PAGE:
University of Tennessee Settles Sexual Assault Lawsuit for $2.5 Million

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A Title IX lawsuit against the University of Tennessee-Knoxville has been settled for $2.48 million with a group of eight women who accused the school of fostering a “hostile sexual environment,” listing incidents dating back to 1995, mostly involving allegations against male student athletes.

The announcement of the settlement comes just two days before the university has to formally respond to the case in the U.S. District Court. However, though UT is paying out nearly $2.5 million, it is not admitting guilt or negligence.

The lawsuit was first filed in February, when six women filed a civil suit claiming that athletes who were found guilty of assault went unpunished. They alleged that perpetrators and their teammates discouraged women from reporting rape charges, and that an athlete who tried to help a woman who had been assaulted was attacked by a fellow athlete. The women are dismissing the lawsuit against UT, according to David Randolph Smith, the Nashville attorney who represents the eight women.

“My clients and I are dismissing the lawsuit with prejudice and signed the settlement agreement,” Smith said in a statement. He added:

We are satisfied that, while universities everywhere struggle with these issues, the University of Tennessee has made significant progress in the way they educate and respond to sexual assault cases. My clients and I are also convinced that the University’s leadership is truly committed to continue its exemplary efforts to create a model as it relates to sexual misconduct.

The lawsuit claimed UT’s administrative hearing process was one-sided and denied victims the “rights to a hearing and to the same equal procedural, hearing, and process rights as given to perpetrators of rape and sexual assault.” It also accused the university of interfering with investigations and providing lawyers for students accused of misconduct. The $2.48 million payout from UT to the eight women will be split between UT’s athletic department and central administration. The money will not come from taxpayer dollars, student fees or donor funds, according to the school’s lawyers.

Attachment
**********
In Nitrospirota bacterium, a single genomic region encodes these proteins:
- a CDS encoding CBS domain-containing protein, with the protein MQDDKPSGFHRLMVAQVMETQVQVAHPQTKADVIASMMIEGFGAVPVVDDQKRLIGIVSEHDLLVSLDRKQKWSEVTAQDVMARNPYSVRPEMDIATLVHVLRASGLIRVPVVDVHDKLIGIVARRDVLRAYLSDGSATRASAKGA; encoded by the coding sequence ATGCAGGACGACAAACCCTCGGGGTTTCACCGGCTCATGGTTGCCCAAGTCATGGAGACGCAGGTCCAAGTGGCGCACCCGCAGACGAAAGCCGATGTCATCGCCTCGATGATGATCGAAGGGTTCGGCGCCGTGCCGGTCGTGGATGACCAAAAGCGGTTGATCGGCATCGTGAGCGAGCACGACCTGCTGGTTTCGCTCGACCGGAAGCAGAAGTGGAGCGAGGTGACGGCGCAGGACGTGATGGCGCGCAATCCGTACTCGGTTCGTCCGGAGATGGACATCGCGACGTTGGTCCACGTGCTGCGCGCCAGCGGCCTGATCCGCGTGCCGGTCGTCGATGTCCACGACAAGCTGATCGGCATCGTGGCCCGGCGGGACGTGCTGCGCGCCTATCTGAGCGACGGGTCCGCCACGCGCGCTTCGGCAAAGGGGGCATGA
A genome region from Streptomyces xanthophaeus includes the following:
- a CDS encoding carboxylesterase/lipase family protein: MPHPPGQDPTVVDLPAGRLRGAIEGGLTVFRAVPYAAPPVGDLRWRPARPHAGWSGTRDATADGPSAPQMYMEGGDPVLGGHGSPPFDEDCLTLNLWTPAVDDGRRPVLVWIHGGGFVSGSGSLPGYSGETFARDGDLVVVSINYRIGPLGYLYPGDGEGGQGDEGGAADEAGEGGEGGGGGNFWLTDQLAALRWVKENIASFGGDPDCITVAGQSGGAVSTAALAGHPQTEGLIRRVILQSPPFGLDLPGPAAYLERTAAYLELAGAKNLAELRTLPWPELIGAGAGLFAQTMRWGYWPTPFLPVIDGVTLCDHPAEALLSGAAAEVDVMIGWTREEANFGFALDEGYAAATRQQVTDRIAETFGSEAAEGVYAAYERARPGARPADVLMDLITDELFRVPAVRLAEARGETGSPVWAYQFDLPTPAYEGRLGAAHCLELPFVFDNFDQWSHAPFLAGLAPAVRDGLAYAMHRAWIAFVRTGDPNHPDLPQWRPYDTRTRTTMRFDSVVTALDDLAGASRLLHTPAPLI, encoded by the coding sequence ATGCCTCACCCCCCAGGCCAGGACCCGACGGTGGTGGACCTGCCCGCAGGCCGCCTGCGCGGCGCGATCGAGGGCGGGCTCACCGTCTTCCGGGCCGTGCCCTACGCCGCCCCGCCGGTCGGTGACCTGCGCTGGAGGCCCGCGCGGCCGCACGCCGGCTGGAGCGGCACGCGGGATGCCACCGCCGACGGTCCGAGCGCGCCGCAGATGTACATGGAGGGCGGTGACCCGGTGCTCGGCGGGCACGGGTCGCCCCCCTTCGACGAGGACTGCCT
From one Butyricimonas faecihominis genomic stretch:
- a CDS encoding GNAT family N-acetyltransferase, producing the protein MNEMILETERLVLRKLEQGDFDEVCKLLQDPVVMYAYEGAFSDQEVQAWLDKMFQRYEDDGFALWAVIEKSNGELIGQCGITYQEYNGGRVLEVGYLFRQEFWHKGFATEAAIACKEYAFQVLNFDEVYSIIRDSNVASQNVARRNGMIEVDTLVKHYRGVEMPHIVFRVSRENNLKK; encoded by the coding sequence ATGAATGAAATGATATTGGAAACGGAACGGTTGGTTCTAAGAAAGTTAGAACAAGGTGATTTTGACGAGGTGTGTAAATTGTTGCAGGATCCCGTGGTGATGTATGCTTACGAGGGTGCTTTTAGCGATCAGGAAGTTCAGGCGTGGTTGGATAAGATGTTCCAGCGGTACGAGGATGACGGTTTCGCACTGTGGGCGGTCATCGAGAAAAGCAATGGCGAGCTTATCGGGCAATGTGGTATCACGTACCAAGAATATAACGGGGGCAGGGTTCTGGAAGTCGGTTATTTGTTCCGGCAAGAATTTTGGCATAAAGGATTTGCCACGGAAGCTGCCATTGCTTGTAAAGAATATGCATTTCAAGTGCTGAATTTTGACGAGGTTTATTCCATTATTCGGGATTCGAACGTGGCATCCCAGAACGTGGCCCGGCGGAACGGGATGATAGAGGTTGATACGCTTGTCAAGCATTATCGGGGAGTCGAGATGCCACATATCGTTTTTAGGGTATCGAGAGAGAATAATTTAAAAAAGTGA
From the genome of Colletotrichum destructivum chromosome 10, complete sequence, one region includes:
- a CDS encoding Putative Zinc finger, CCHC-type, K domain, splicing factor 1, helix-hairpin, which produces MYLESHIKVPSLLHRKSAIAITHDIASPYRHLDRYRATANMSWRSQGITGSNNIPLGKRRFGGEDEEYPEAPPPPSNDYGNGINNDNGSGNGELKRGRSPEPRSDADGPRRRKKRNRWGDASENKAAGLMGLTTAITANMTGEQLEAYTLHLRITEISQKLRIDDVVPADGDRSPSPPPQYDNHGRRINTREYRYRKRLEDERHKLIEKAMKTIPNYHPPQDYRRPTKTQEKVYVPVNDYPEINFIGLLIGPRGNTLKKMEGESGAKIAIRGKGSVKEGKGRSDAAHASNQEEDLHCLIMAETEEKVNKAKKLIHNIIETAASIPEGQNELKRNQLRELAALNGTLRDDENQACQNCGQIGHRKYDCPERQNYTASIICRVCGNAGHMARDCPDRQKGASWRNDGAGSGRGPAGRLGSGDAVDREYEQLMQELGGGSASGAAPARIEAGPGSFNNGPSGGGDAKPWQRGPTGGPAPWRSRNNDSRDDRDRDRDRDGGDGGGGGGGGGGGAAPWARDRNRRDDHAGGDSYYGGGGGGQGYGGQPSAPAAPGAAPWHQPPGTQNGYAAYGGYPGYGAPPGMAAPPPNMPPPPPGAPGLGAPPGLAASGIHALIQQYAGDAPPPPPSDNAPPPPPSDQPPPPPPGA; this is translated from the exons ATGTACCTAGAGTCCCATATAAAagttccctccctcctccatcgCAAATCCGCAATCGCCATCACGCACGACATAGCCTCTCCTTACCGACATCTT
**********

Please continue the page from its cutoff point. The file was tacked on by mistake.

Joe DiPietro, UT System President, announced that in the next few weeks he will appoint an independent commission to review the current programs in place that combat sexual assault, and assess what areas need to be strengthened.

“I continue to say that one incident of sexual misconduct is one too many,” DiPietro said. “But unfortunately, on a college campus, these incidents will happen. When they do, I want the confidence of knowing that we did everything within our power to appropriately deal with the situation, and we provided the necessary support for all involved. There are no excuses for anything less.”

UT Chancellor Jimmy Cheek is also spearheading his own initiatives—he will hire six more people for Title IX compliance positions.

“Like many institutions we are not perfect, but our goal is to continue to be the best we can be at creating awareness, educating and preventing discrimination and abuse in any form, and to continue to be equally prepared when it does happen and to deal with it promptly, sensitively, fairly and effectively,” he said. “We’ve come a long way in recent years, and we are working every day to be even better.”
Inez Nicholson
Inez is an editorial intern at Law Street from Raleigh, NC. She will be a junior at North Carolina State University and is studying political science and communication media. When she’s not in the newsroom, you can find her in the weight room. Contact Inez at



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